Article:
The other thing that finally galvanized me to action was the year that my son lost in school. My wife and I are both book lovers. We grew up with reading as our primary entertainment and source of learning. We’ve shared that with our children, and they love books too. Our oldest has been particularly voracious. A friend of ours who was babysitting often when he was little taught him the sounds of the letters when he was about three or four, and he essentially taught himself to read from there. We simply kept him supplied with more books. By the time he entered kindergarten he was reading chapter books (he was and is quite fond of¬†The Hobbit) and could do single-digit arithmetic. Entrance examinations rated his reading at a third grade level. The teacher assured us that she would be able to help him progress, even though he was so far ahead of the class. She was wrong. At the end of the third quarter she finally admitted that she didn’t know what to do with him. He wouldn’t do the work, she said. He wasn’t disruptive, he just wouldn’t participate, and she couldn’t challenge him academically. “Of course he won’t participate!” I wanted to shout “He reads Tolkien and Lewis and how-to guides on backwoods living, and you have him reading ‘See Spot run’! He’s bored out of his skull!” I believe that teacher did the best she could, but the system isn’t made for children who want to learn, who progress faster. My children needed better than the factory schools could provide. But where?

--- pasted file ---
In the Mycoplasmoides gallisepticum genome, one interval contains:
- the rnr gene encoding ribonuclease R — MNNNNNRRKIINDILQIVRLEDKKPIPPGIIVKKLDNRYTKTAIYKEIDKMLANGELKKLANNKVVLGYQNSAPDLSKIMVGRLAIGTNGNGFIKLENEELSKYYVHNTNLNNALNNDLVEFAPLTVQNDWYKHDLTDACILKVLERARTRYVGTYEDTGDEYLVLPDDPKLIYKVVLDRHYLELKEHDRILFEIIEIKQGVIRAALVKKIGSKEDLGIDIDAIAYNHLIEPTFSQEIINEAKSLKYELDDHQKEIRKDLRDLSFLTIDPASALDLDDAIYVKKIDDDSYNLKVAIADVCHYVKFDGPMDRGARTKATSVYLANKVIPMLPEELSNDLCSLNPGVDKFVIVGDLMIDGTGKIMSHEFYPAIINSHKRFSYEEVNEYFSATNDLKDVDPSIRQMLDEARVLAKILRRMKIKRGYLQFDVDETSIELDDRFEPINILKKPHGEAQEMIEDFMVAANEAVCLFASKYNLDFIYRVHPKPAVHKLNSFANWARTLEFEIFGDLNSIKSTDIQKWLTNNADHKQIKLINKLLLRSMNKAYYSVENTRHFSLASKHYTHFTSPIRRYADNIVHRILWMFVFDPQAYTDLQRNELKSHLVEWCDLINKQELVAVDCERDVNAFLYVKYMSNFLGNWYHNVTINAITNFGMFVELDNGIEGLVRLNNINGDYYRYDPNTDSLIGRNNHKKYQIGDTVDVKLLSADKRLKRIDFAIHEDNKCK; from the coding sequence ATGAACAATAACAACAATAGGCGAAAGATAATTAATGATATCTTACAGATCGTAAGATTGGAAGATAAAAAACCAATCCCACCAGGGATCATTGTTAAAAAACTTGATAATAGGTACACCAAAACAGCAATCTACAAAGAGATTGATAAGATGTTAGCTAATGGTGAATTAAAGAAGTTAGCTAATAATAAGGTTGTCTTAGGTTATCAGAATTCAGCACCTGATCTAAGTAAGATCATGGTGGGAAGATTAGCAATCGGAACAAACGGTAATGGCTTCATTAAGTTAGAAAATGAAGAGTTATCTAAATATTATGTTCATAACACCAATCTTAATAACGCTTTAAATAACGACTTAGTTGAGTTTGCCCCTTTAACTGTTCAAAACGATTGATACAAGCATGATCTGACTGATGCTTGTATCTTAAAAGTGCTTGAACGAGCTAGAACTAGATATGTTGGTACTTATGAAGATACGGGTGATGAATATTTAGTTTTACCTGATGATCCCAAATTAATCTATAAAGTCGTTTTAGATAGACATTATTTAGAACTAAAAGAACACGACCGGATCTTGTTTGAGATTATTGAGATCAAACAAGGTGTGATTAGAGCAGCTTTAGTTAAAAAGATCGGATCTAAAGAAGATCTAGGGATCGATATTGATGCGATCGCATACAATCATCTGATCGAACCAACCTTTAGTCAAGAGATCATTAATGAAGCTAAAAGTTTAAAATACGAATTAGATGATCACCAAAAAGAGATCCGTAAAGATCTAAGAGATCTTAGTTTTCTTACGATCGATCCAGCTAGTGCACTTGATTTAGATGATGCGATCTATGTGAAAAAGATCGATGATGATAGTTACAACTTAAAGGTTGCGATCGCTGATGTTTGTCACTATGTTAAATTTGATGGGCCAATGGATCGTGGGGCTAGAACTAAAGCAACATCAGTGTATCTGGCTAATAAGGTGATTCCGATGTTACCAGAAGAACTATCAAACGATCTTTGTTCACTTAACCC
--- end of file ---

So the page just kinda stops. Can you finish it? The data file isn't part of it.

As I made another iteration of my list of what I wanted my boys to learn, a new idea began to form. Conversations with family, friends, and acquaintances online and in the flesh started to coalesce. “No one is teaching these things.” I pondered. “History shows this to be the best education for free men and independent thinkers, but it’s so hard to find now. There needs to be a way for people to learn this! Someone ought to create a school…” Those who know me well are probably cringing about now. You see, whenever I start to think “Someone ought to” it always turns into “I should”. This time is no exception – I want so badly to see a classical education made available to everyone that I refuse to sit and wait for someone else to come along and offer it to me. I am going to make it happen myself.